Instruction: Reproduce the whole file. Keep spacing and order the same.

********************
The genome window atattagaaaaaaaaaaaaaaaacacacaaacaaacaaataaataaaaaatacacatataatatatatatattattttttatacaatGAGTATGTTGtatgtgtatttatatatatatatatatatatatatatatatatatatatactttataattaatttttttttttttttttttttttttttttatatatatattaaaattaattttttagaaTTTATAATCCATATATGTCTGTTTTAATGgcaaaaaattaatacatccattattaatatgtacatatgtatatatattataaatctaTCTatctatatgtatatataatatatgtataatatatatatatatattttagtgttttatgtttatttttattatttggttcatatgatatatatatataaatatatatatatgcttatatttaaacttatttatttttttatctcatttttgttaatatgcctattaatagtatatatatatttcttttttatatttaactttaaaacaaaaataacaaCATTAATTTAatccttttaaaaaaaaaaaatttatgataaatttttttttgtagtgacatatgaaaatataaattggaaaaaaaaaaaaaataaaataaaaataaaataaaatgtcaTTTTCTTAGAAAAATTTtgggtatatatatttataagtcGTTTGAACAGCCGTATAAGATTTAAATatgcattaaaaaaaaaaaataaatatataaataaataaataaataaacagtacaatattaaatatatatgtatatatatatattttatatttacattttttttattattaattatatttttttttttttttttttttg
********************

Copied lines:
The genome window atattagaaaaaaaaaaaaaaaacacacaaacaaacaaataaataaaaaatacacatataatatatatatattattttttatacaatGAGTATGTTGtatgtgtatttatatatatatatatatatatatatatatatatatatatactttataattaatttttttttttttttttttttttttttttatatatatattaaaattaattttttagaaTTTATAATCCATATATGTCTGTTTTAATGgcaaaaaattaatacatccattattaatatgtacatatgtatatatattataaatctaTCTatctatatgtatatataatatatgtataatatatatatatatattttagtgttttatgtttatttttattatttggttcatatgatatatatatataaatatatatatatgcttatatttaaacttatttatttttttatctcatttttgttaatatgcctattaatagtatatatatatttcttttttatatttaactttaaaacaaaaataacaaCATTAATTTAatccttttaaaaaaaaaaaatttatgataaatttttttttgtagtgacatatgaaaatataaattggaaaaaaaaaaaaaataaaataaaaataaaataaaatgtcaTTTTCTTAGAAAAATTTtgggtatatatatttataagtcGTTTGAACAGCCGTATAAGATTTAAATatgcattaaaaaaaaaaaataaatatataaataaataaataaataaacagtacaatattaaatatatatgtatatatatatattttatatttacattttttttattattaattatatttttttttttttttttttttg